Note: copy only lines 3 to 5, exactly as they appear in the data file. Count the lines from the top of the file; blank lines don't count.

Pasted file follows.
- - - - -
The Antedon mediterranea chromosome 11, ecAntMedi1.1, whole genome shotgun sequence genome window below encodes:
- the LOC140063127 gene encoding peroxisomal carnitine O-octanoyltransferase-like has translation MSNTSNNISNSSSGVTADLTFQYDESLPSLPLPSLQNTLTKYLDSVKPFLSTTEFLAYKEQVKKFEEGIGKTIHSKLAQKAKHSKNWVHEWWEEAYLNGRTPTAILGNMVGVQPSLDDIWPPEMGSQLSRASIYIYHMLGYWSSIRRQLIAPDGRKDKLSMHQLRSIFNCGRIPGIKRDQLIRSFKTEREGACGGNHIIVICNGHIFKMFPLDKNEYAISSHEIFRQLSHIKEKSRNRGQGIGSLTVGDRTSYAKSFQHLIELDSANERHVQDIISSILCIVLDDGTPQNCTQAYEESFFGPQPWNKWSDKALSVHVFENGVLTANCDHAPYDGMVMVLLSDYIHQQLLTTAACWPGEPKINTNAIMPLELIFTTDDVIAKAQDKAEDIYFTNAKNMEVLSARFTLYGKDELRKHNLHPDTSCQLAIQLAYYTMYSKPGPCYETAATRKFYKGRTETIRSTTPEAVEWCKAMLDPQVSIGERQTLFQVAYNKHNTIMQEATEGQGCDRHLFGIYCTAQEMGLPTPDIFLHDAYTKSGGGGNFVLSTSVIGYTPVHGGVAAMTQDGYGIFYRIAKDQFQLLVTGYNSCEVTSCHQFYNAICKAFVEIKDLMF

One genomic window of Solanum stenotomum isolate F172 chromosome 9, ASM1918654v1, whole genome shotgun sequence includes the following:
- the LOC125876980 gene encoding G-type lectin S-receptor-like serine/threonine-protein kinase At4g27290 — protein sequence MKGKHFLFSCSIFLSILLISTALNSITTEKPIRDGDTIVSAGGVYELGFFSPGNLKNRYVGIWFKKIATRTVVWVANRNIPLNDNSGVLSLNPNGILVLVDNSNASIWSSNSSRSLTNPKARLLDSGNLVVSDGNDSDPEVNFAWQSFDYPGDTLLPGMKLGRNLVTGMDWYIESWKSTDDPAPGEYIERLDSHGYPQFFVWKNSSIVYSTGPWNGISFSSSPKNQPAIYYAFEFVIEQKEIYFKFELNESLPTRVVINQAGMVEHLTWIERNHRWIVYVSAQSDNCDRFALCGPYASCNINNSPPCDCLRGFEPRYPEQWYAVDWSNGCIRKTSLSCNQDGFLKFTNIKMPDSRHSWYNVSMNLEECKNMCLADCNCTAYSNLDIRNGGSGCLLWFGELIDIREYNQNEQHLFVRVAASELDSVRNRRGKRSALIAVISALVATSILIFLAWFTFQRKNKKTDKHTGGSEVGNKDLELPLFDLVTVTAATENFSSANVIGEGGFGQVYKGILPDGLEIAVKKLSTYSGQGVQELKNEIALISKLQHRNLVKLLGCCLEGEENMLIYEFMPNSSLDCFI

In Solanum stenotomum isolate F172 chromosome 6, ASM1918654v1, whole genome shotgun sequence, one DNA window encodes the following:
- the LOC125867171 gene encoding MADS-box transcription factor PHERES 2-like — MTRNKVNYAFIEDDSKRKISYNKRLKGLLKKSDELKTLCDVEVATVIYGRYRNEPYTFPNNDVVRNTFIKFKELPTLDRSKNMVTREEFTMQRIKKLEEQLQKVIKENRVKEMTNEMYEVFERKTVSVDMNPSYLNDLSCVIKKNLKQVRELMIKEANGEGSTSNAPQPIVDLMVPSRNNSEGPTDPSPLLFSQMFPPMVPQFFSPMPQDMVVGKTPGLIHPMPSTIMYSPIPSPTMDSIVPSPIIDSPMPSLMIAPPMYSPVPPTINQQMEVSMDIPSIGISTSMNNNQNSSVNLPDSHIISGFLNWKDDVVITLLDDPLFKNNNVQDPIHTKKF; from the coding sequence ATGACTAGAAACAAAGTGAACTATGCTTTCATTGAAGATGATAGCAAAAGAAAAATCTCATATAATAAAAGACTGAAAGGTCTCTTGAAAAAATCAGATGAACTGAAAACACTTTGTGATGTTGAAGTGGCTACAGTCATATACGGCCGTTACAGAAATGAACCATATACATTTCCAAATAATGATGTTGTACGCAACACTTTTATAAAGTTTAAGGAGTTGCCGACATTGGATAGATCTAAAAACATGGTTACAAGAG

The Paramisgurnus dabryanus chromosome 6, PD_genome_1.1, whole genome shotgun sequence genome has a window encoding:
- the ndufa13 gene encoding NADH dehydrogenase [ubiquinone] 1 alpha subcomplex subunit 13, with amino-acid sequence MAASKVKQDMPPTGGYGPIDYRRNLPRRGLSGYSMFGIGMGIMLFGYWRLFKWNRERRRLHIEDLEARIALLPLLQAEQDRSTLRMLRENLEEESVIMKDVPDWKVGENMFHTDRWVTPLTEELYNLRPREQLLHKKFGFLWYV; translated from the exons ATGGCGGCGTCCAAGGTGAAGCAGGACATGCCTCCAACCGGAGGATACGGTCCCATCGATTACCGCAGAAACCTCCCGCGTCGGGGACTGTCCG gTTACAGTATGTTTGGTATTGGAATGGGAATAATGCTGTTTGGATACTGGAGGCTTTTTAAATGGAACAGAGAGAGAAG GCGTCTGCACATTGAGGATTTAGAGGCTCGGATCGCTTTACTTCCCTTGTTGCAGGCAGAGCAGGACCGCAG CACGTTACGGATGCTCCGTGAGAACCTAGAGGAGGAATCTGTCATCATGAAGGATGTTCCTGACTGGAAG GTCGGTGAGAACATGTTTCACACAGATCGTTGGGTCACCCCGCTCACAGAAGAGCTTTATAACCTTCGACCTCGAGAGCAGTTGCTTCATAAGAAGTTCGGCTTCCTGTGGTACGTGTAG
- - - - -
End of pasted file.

One genomic window of Solanum stenotomum isolate F172 chromosome 9, ASM1918654v1, whole genome shotgun sequence includes the following:
- the LOC125876980 gene encoding G-type lectin S-receptor-like serine/threonine-protein kinase At4g27290 — protein sequence MKGKHFLFSCSIFLSILLISTALNSITTEKPIRDGDTIVSAGGVYELGFFSPGNLKNRYVGIWFKKIATRTVVWVANRNIPLNDNSGVLSLNPNGILVLVDNSNASIWSSNSSRSLTNPKARLLDSGNLVVSDGNDSDPEVNFAWQSFDYPGDTLLPGMKLGRNLVTGMDWYIESWKSTDDPAPGEYIERLDSHGYPQFFVWKNSSIVYSTGPWNGISFSSSPKNQPAIYYAFEFVIEQKEIYFKFELNESLPTRVVINQAGMVEHLTWIERNHRWIVYVSAQSDNCDRFALCGPYASCNINNSPPCDCLRGFEPRYPEQWYAVDWSNGCIRKTSLSCNQDGFLKFTNIKMPDSRHSWYNVSMNLEECKNMCLADCNCTAYSNLDIRNGGSGCLLWFGELIDIREYNQNEQHLFVRVAASELDSVRNRRGKRSALIAVISALVATSILIFLAWFTFQRKNKKTDKHTGGSEVGNKDLELPLFDLVTVTAATENFSSANVIGEGGFGQVYKGILPDGLEIAVKKLSTYSGQGVQELKNEIALISKLQHRNLVKLLGCCLEGEENMLIYEFMPNSSLDCFI

In Solanum stenotomum isolate F172 chromosome 6, ASM1918654v1, whole genome shotgun sequence, one DNA window encodes the following: